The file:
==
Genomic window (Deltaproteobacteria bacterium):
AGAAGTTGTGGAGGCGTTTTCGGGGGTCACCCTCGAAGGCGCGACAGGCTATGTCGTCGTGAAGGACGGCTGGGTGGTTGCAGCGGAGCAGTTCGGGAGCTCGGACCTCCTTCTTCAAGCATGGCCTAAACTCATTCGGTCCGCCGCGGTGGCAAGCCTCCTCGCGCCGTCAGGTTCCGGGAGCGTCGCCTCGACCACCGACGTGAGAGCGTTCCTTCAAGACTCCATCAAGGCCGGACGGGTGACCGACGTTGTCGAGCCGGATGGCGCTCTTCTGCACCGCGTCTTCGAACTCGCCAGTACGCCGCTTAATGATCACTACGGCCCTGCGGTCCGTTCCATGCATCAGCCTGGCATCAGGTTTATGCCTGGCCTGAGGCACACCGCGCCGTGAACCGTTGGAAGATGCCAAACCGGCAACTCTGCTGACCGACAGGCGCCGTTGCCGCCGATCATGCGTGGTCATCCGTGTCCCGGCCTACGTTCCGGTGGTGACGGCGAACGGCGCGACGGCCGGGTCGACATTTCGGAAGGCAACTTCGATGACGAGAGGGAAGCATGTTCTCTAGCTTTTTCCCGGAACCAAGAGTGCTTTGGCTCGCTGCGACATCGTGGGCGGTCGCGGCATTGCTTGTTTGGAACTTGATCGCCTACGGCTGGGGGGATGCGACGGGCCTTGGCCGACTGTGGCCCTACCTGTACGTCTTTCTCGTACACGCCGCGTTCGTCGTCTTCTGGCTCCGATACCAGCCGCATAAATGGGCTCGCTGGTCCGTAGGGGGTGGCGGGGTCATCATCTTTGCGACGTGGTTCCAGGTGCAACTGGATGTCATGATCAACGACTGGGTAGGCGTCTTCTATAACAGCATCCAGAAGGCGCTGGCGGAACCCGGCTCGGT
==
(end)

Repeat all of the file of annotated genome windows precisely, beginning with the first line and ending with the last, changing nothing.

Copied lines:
Genomic window (Deltaproteobacteria bacterium):
AGAAGTTGTGGAGGCGTTTTCGGGGGTCACCCTCGAAGGCGCGACAGGCTATGTCGTCGTGAAGGACGGCTGGGTGGTTGCAGCGGAGCAGTTCGGGAGCTCGGACCTCCTTCTTCAAGCATGGCCTAAACTCATTCGGTCCGCCGCGGTGGCAAGCCTCCTCGCGCCGTCAGGTTCCGGGAGCGTCGCCTCGACCACCGACGTGAGAGCGTTCCTTCAAGACTCCATCAAGGCCGGACGGGTGACCGACGTTGTCGAGCCGGATGGCGCTCTTCTGCACCGCGTCTTCGAACTCGCCAGTACGCCGCTTAATGATCACTACGGCCCTGCGGTCCGTTCCATGCATCAGCCTGGCATCAGGTTTATGCCTGGCCTGAGGCACACCGCGCCGTGAACCGTTGGAAGATGCCAAACCGGCAACTCTGCTGACCGACAGGCGCCGTTGCCGCCGATCATGCGTGGTCATCCGTGTCCCGGCCTACGTTCCGGTGGTGACGGCGAACGGCGCGACGGCCGGGTCGACATTTCGGAAGGCAACTTCGATGACGAGAGGGAAGCATGTTCTCTAGCTTTTTCCCGGAACCAAGAGTGCTTTGGCTCGCTGCGACATCGTGGGCGGTCGCGGCATTGCTTGTTTGGAACTTGATCGCCTACGGCTGGGGGGATGCGACGGGCCTTGGCCGACTGTGGCCCTACCTGTACGTCTTTCTCGTACACGCCGCGTTCGTCGTCTTCTGGCTCCGATACCAGCCGCATAAATGGGCTCGCTGGTCCGTAGGGGGTGGCGGGGTCATCATCTTTGCGACGTGGTTCCAGGTGCAACTGGATGTCATGATCAACGACTGGGTAGGCGTCTTCTATAACAGCATCCAGAAGGCGCTGGCGGAACCCGGCTCGGT